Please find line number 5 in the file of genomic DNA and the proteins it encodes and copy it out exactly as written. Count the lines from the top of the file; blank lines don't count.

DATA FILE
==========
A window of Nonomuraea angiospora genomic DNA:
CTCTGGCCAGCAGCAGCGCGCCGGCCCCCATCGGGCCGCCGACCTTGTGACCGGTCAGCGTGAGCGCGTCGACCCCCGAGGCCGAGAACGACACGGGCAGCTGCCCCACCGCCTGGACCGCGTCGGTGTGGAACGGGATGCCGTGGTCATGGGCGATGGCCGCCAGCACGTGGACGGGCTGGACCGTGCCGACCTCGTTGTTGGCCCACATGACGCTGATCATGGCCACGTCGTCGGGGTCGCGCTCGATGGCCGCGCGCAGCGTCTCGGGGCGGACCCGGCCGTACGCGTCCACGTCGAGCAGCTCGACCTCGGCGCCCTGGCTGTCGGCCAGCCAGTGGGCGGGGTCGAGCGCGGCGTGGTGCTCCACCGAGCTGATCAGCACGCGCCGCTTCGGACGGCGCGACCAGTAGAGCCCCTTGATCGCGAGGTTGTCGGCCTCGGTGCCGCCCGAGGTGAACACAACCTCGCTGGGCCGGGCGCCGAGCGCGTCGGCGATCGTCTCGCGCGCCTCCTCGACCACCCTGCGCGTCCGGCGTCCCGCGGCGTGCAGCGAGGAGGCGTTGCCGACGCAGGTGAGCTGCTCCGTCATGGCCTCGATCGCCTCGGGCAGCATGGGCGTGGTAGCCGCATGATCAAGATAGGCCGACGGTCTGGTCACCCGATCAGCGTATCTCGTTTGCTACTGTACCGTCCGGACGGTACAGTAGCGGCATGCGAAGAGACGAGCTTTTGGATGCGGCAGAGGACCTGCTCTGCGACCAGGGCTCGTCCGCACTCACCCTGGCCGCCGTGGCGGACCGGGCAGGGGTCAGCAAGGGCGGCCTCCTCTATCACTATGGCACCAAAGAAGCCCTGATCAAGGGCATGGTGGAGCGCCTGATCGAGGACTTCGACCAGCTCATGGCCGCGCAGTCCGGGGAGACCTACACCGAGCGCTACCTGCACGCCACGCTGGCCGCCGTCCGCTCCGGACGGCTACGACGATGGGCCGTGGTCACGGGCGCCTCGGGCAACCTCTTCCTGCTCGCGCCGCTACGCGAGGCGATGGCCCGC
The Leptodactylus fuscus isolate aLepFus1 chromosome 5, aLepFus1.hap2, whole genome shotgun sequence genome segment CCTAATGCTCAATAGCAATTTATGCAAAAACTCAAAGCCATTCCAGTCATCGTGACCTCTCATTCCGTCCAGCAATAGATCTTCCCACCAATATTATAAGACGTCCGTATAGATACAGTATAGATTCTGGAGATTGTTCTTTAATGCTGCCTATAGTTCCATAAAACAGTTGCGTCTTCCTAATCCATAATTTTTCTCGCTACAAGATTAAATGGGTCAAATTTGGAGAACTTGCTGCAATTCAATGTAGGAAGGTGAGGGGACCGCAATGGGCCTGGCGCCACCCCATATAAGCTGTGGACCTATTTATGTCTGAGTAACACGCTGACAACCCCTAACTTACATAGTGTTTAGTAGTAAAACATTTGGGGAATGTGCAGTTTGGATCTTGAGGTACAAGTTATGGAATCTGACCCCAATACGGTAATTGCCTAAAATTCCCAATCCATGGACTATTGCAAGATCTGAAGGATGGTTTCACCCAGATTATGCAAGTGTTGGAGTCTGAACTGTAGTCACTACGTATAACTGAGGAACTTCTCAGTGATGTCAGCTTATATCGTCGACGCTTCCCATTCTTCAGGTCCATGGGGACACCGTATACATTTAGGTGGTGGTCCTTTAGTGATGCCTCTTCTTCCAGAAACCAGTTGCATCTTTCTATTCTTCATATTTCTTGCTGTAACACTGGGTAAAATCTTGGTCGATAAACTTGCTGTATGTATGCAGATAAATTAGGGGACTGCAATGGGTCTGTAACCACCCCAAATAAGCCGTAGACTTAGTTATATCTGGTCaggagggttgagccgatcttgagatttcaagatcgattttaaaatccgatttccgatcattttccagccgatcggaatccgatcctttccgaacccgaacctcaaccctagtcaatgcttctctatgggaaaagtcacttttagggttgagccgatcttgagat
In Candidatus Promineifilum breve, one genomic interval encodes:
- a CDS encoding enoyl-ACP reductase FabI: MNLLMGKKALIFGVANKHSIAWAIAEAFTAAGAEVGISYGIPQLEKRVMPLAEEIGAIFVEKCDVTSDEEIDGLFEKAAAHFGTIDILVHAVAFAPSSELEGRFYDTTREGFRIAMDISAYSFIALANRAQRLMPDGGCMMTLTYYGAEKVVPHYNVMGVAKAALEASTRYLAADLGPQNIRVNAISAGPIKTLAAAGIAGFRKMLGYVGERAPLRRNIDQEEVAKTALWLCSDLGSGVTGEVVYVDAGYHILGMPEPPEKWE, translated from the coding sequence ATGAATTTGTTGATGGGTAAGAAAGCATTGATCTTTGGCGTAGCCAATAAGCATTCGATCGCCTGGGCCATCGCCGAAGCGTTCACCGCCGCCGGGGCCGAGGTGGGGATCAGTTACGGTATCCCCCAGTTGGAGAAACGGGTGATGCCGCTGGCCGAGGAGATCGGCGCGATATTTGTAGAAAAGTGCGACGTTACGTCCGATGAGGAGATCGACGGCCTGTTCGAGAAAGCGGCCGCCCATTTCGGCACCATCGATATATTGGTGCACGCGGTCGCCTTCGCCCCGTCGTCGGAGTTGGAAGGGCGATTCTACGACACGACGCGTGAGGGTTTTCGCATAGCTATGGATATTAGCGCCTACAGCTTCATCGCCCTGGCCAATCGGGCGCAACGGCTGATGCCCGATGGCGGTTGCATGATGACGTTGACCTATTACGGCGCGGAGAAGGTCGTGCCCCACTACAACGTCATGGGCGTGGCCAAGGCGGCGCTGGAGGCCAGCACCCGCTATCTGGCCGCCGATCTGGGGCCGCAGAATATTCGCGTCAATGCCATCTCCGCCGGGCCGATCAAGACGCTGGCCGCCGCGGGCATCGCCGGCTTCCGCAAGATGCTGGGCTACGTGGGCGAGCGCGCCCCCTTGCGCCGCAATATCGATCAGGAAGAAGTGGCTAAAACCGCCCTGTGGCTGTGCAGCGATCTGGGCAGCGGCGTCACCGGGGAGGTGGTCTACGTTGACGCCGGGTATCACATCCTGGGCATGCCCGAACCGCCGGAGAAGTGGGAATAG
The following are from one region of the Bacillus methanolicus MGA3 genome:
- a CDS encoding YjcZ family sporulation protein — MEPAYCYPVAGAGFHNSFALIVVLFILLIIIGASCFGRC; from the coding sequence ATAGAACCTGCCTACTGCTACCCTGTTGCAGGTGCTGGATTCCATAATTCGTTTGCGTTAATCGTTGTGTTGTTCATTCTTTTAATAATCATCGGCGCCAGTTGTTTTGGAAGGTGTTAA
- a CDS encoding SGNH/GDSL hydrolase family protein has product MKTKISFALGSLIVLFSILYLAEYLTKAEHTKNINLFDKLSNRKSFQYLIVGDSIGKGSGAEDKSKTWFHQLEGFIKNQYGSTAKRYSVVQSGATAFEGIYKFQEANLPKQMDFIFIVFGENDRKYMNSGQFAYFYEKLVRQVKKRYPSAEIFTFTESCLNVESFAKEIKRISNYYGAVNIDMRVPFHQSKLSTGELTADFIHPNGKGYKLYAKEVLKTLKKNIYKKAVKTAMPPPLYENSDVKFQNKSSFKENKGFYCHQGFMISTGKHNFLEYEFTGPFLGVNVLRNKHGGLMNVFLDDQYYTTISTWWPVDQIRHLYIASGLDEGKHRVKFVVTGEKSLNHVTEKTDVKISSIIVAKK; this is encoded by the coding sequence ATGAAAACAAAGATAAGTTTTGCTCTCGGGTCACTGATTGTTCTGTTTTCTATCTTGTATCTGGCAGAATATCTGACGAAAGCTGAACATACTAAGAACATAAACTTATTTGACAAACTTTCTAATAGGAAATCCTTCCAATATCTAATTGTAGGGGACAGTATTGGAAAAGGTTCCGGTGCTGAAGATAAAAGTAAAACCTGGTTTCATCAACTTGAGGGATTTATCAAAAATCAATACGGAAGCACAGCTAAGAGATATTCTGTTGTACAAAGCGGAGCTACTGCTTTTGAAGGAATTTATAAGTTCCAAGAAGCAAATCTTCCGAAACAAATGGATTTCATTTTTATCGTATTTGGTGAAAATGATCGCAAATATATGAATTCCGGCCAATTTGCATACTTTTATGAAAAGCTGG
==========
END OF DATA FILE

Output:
- a CDS encoding enoyl-ACP reductase FabI: MNLLMGKKALIFGVANKHSIAWAIAEAFTAAGAEVGISYGIPQLEKRVMPLAEEIGAIFVEKCDVTSDEEIDGLFEKAAAHFGTIDILVHAVAFAPSSELEGRFYDTTREGFRIAMDISAYSFIALANRAQRLMPDGGCMMTLTYYGAEKVVPHYNVMGVAKAALEASTRYLAADLGPQNIRVNAISAGPIKTLAAAGIAGFRKMLGYVGERAPLRRNIDQEEVAKTALWLCSDLGSGVTGEVVYVDAGYHILGMPEPPEKWE, translated from the coding sequence ATGAATTTGTTGATGGGTAAGAAAGCATTGATCTTTGGCGTAGCCAATAAGCATTCGATCGCCTGGGCCATCGCCGAAGCGTTCACCGCCGCCGGGGCCGAGGTGGGGATCAGTTACGGTATCCCCCAGTTGGAGAAACGGGTGATGCCGCTGGCCGAGGAGATCGGCGCGATATTTGTAGAAAAGTGCGACGTTACGTCCGATGAGGAGATCGACGGCCTGTTCGAGAAAGCGGCCGCCCATTTCGGCACCATCGATATATTGGTGCACGCGGTCGCCTTCGCCCCGTCGTCGGAGTTGGAAGGGCGATTCTACGACACGACGCGTGAGGGTTTTCGCATAGCTATGGATATTAGCGCCTACAGCTTCATCGCCCTGGCCAATCGGGCGCAACGGCTGATGCCCGATGGCGGTTGCATGATGACGTTGACCTATTACGGCGCGGAGAAGGTCGTGCCCCACTACAACGTCATGGGCGTGGCCAAGGCGGCGCTGGAGGCCAGCACCCGCTATCTGGCCGCCGATCTGGGGCCGCAGAATATTCGCGTCAATGCCATCTCCGCCGGGCCGATCAAGACGCTGGCCGCCGCGGGCATCGCCGGCTTCCGCAAGATGCTGGGCTACGTGGGCGAGCGCGCCCCCTTGCGCCGCAATATCGATCAGGAAGAAGTGGCTAAAACCGCCCTGTGGCTGTGCAGCGATCTGGGCAGCGGCGTCACCGGGGAGGTGGTCTACGTTGACGCCGGGTATCACATCCTGGGCATGCCCGAACCGCCGGAGAAGTGGGAATAG